ACR, others call on nation’s largest private insurers to update lung cancer screening policies

The American College of Radiology and other healthcare advocates are urging the nation’s top five private insurers to update their lung cancer screening coverage policies as soon as possible, the ACR said Thursday.

Just last month, the U.S. Preventative Services Task Force changed its screening guidelines to qualify millions more for exams. Soon after, physician and patients groups called on the federal Centers for Medicare & Medicaid Services to update its coverage policy to reflect the change.

And in an April 1 letter addressed to Aetna’s Medical Director Steven Blumenfrucht, MD, the same coalition urged top payers to do the same. The ACR, GO2 Foundation for Lung Cancer and the Society of Thoracic Surgeons also called out Anthem, Cigna, Health Care Services Corporation, and UnitedHealthcare.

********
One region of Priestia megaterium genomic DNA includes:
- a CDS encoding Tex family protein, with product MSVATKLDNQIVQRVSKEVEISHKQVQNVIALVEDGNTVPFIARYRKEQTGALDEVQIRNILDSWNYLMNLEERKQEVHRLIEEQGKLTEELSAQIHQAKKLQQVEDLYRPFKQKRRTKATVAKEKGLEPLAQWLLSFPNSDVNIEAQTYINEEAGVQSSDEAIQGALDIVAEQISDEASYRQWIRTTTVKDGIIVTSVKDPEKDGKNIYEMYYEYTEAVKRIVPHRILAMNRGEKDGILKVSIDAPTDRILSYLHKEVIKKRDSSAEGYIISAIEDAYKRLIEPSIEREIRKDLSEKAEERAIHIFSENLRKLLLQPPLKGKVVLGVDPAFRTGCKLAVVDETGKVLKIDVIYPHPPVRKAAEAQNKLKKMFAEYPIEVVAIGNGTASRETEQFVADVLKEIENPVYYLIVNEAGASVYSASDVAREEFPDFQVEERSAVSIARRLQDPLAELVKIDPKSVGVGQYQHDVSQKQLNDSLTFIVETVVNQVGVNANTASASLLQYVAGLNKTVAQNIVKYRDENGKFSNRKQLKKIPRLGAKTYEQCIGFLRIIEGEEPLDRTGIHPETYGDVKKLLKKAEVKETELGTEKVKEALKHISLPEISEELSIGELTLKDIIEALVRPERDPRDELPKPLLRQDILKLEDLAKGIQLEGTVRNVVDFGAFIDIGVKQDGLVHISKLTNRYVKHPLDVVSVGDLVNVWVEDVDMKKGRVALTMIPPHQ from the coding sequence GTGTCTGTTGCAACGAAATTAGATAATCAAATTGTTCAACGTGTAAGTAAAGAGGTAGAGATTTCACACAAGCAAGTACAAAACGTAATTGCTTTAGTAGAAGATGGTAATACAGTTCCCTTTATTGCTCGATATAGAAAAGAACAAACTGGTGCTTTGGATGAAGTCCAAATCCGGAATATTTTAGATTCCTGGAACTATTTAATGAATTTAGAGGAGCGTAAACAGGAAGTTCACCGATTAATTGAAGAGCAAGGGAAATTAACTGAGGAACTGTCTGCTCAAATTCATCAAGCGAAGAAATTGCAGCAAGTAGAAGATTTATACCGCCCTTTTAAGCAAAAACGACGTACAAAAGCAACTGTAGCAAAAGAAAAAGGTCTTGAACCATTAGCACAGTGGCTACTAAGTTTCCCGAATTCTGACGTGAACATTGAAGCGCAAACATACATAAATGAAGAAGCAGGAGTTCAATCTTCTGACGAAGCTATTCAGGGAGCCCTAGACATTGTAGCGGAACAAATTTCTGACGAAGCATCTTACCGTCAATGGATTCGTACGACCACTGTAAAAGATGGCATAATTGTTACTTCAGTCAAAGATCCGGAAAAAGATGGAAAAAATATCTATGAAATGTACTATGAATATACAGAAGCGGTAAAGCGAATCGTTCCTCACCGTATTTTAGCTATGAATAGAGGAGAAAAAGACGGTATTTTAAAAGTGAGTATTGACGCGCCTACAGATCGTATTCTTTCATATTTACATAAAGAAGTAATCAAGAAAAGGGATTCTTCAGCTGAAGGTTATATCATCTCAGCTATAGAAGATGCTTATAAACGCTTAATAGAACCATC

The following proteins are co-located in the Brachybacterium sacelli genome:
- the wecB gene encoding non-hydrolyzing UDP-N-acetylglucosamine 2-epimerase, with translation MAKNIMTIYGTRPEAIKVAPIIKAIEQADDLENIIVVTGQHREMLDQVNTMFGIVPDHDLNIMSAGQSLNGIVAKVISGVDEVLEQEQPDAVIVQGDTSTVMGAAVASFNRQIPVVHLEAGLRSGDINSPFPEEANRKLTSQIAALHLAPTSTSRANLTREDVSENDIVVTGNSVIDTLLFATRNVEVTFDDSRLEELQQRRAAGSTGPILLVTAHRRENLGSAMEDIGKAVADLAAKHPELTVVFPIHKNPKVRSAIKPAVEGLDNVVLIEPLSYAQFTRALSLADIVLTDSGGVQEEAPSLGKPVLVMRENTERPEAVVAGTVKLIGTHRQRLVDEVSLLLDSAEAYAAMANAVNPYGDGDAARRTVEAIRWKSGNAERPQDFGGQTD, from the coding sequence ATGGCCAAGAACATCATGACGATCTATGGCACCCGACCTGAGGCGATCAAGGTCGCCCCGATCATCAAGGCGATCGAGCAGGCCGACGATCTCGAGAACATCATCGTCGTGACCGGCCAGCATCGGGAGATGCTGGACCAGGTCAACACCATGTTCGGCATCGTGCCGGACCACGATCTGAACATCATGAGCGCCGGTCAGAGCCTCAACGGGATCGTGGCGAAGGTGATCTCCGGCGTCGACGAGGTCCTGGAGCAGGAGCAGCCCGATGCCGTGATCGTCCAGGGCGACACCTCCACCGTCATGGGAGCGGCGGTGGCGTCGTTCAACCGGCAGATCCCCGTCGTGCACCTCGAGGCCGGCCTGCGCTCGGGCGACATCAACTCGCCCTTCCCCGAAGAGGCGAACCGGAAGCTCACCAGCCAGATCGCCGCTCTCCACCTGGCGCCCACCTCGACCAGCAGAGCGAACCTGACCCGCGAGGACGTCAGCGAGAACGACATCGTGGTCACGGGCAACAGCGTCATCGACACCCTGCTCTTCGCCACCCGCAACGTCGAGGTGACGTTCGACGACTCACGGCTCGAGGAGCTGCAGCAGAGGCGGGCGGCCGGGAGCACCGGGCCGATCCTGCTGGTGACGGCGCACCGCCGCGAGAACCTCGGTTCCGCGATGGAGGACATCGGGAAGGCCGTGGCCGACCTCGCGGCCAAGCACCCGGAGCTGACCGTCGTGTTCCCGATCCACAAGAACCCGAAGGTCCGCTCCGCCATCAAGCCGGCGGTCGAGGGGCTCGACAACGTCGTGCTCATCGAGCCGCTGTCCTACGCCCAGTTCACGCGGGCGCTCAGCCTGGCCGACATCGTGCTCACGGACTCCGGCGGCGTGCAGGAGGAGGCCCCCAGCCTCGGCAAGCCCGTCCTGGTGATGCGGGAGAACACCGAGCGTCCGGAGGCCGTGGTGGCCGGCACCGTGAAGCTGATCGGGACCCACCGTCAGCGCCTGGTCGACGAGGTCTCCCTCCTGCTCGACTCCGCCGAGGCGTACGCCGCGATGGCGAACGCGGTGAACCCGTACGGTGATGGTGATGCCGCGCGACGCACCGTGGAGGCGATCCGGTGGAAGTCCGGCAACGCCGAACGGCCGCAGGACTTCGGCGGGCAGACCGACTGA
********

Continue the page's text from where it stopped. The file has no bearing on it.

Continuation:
The trio wants LCS reimbursement policies to mirror the USPSTF grade B recommendations that lower the annual screening low-dose CT age to start at 50 and smoking pack-year eligibility from 30 pack-years to 20, according to the letter.

As stated by the Patient Protection and Affordable Care Act of 2010, insurers must cover all patient costs for preventative services graded as an A or B by the USPSTF. Payers are, however, given one year from the start of the next plan year to update their coverage when the task force changes its guidance.

But the advocates are requesting an immediate change to save as many lives as possible.

“Given the magnitude of lung cancer deaths across the United States population, and that lung cancer has the highest cancer death rate, this underscores the urgency to move expeditiously with a responsible and equitable plan for expanded coverage of screening for the at-risk populations,” the letter writers argued.

Read the entire letter here.